What is a Blood Culture?
A microbe is a general term that refers to tiny organisms, such as bacteria, viruses, fungi, and parasites. Many of these microbes are a normal part of our environment. In fact, we couldn't survive very well in a world completely free of them. Microbes, including the bacteria and fungi that cause serious infections, live on us, inside us, and all around us.
The body has its own flora of microbes that live on the surface of the skin and on the linings of the mouth and intestines. Normally, the tissues that line these surfaces are colonized by a variety of bacteria and fungi. These microscopic organisms usually are denied entry to the deeper tissues of the body, and bacteria that find their way into normally sterile places, like the blood, usually are destroyed quickly by white blood cells and other parts of the immune system.
During certain illnesses, surface-colonizing microbes or germs causing infection somewhere in the body can leak into the bloodstream. Microbes in the bloodstream sometimes can spread to other parts of the body - after all, the blood travels just about everywhere. The bacteria or fungi can then spread to other areas away from the original infection site. One example of this is when bacteria in the bloodstream stick to the heart valves, causing a condition known as endocarditis, a severe and potentially life-threatening problem.
The presence of bacteria or fungi in the blood usually means that the patient has a serious infection. Such infections usually cause a high fever with an increase in the white cell count in the blood. People who have serious infections usually look very sick. Physicians describe illness involving a spreading of bacteria through the blood as sepsis. Sepsis is a cause for concern, and physicians usually start antibiotics and other appropriate therapy with little delay.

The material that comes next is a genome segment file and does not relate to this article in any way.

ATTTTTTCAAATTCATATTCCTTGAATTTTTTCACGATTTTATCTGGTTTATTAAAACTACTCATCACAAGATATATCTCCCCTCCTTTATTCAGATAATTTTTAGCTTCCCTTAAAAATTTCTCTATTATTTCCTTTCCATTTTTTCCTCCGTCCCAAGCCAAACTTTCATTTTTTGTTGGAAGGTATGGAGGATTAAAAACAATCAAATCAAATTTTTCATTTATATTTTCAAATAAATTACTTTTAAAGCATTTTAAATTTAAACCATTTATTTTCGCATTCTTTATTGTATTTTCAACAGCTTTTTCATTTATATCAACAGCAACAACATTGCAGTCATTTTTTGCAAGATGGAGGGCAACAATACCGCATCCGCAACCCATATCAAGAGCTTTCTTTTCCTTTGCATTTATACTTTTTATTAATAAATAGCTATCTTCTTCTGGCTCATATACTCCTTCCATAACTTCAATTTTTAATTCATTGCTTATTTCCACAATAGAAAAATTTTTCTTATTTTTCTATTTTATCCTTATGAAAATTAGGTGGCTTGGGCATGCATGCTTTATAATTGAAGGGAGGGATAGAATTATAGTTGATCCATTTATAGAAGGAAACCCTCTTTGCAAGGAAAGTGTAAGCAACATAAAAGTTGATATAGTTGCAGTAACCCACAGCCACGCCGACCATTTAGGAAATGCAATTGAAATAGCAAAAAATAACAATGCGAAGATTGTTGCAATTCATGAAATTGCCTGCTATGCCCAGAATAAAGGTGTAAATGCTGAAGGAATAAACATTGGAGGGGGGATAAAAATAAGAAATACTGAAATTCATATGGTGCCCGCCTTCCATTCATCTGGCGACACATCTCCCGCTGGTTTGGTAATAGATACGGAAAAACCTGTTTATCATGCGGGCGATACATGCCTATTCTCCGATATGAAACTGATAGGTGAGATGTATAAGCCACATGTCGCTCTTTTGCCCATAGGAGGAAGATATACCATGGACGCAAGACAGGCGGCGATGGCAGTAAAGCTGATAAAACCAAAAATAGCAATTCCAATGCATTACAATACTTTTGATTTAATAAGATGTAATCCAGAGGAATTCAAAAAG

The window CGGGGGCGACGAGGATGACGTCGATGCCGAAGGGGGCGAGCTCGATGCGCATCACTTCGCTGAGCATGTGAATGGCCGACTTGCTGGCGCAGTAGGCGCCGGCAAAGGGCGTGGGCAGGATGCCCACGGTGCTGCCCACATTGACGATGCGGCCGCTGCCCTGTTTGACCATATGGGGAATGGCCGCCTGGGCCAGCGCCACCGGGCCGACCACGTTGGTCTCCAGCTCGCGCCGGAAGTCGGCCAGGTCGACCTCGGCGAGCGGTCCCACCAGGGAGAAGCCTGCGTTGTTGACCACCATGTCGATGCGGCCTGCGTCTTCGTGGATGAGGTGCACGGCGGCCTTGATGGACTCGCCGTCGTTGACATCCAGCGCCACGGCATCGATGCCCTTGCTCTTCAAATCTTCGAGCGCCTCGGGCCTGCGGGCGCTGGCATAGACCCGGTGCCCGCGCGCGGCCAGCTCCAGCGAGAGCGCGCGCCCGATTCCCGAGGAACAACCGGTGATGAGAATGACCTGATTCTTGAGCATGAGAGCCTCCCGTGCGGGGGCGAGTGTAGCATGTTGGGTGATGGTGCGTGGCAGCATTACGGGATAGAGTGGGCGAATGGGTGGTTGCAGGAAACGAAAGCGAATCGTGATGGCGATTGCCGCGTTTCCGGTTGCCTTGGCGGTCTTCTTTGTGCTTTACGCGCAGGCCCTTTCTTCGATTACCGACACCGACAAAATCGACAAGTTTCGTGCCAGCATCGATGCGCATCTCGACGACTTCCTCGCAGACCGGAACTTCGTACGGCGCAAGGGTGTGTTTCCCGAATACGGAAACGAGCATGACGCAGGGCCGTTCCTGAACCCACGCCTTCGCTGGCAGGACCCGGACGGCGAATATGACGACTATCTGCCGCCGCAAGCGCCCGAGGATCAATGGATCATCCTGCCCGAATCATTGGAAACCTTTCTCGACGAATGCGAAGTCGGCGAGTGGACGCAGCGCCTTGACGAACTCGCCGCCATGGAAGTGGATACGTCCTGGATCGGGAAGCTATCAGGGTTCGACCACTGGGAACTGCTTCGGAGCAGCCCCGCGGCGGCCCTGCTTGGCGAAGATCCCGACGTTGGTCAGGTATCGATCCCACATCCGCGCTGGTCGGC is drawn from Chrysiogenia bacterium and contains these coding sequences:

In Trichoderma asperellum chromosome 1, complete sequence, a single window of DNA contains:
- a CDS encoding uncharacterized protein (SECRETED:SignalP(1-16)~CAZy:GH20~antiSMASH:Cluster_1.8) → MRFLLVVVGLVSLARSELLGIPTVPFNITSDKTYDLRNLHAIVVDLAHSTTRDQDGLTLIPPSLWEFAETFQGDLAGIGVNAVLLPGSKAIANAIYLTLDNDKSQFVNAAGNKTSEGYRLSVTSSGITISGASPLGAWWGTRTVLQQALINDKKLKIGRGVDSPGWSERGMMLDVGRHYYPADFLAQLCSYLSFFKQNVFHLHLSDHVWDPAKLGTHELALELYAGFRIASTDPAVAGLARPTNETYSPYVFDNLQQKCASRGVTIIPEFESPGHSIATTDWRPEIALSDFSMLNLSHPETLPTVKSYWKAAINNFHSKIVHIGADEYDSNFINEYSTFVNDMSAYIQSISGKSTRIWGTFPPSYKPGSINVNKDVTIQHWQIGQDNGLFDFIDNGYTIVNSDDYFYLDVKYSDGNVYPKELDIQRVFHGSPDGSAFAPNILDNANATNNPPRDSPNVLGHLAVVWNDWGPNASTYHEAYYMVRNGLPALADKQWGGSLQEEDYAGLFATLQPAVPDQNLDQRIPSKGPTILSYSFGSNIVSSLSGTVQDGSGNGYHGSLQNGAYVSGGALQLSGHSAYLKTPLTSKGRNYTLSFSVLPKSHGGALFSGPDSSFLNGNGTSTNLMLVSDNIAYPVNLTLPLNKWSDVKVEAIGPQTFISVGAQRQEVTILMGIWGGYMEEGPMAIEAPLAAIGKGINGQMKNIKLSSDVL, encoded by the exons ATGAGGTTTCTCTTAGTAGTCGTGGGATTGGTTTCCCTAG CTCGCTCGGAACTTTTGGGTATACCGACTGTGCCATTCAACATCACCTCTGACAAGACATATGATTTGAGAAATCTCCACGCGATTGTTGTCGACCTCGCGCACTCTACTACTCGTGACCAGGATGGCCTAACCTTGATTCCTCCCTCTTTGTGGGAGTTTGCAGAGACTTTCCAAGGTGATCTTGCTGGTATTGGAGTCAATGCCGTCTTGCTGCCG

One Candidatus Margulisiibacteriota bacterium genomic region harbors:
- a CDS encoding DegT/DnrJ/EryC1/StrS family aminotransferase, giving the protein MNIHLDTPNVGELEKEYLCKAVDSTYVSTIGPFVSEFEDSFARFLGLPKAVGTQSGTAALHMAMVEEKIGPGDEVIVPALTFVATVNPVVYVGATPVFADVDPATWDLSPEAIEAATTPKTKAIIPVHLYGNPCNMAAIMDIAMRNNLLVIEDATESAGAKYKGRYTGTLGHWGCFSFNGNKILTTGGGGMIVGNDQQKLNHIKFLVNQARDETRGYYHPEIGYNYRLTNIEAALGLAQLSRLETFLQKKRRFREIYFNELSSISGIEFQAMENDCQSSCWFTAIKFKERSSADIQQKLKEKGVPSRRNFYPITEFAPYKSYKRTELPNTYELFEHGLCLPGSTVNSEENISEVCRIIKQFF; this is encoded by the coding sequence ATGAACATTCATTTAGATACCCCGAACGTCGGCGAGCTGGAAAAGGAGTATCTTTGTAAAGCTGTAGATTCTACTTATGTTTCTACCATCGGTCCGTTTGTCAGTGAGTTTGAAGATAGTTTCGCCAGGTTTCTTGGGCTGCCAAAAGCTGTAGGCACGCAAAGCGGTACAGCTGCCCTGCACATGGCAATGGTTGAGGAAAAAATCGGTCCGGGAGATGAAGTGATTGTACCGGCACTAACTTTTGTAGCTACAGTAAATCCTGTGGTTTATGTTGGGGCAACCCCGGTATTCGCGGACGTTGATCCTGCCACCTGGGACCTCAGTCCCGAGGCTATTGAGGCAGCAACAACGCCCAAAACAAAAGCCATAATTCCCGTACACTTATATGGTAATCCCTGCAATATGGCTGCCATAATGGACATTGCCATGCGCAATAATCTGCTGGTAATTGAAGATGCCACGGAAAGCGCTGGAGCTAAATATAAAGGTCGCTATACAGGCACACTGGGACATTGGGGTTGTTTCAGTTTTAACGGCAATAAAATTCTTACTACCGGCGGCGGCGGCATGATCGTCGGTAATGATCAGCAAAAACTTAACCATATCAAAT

If the doctor knew exactly which bacteria or fungi were causing the illness and which antibiotic would kill the germ, then it would be easy to choose the right treatment. But to get that information, the germ must be caught, grown in a culture, and tested against various antibiotics. This procedure is called C&S or Culture and Sensitivity and this process usually takes several days or longer in some cases. However when a patient is severely ill, physicians usually don't wait to start treatment. In that case, the physician decides which germs are most likely to be the cause of the infection and begins treatment, then changing the antibiotic course if needed when the results of blood culture(s) returns.
How Is a Blood Culture Done?
The test is performed after first wiping the skin with an alcohol pad. Then a special antibacterial solution is smeared onto the skin and allowed to dry. This careful skin sterilization is important to prevent contamination of the blood that's being drawn. The point is to kill all the bacteria that may be on the surface of the skin so that they don't appear in the blood culture and interfere with the identification of the germ that actually is causing the infection.
Sometimes it seems like a lot of blood is drawn for the test, but it's important that enough blood be drawn for the culture to be accurate. This may be less than a teaspoon (5 milliliters) in babies and 1 to 2 teaspoons (5 to 10 milliliters) in older children, depending on their size. The amount of blood drawn is tiny compared with the amount of blood in the body, and it's quickly replenished - usually within 24 to 48 hours.